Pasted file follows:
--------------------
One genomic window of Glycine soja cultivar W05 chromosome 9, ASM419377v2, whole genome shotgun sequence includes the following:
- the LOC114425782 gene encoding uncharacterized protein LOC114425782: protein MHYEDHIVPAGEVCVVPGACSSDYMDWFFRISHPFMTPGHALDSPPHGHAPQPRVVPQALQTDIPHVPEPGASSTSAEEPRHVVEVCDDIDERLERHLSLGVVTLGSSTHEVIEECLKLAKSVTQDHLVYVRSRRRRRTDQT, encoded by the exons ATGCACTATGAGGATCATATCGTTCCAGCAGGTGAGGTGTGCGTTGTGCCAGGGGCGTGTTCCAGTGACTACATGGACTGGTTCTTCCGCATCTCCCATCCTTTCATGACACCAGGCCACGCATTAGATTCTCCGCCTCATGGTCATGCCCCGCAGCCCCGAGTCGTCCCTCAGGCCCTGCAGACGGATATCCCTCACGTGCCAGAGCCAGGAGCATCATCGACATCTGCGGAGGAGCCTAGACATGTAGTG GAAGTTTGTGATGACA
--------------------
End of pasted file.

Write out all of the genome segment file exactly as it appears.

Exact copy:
One genomic window of Glycine soja cultivar W05 chromosome 9, ASM419377v2, whole genome shotgun sequence includes the following:
- the LOC114425782 gene encoding uncharacterized protein LOC114425782: protein MHYEDHIVPAGEVCVVPGACSSDYMDWFFRISHPFMTPGHALDSPPHGHAPQPRVVPQALQTDIPHVPEPGASSTSAEEPRHVVEVCDDIDERLERHLSLGVVTLGSSTHEVIEECLKLAKSVTQDHLVYVRSRRRRRTDQT, encoded by the exons ATGCACTATGAGGATCATATCGTTCCAGCAGGTGAGGTGTGCGTTGTGCCAGGGGCGTGTTCCAGTGACTACATGGACTGGTTCTTCCGCATCTCCCATCCTTTCATGACACCAGGCCACGCATTAGATTCTCCGCCTCATGGTCATGCCCCGCAGCCCCGAGTCGTCCCTCAGGCCCTGCAGACGGATATCCCTCACGTGCCAGAGCCAGGAGCATCATCGACATCTGCGGAGGAGCCTAGACATGTAGTG GAAGTTTGTGATGACA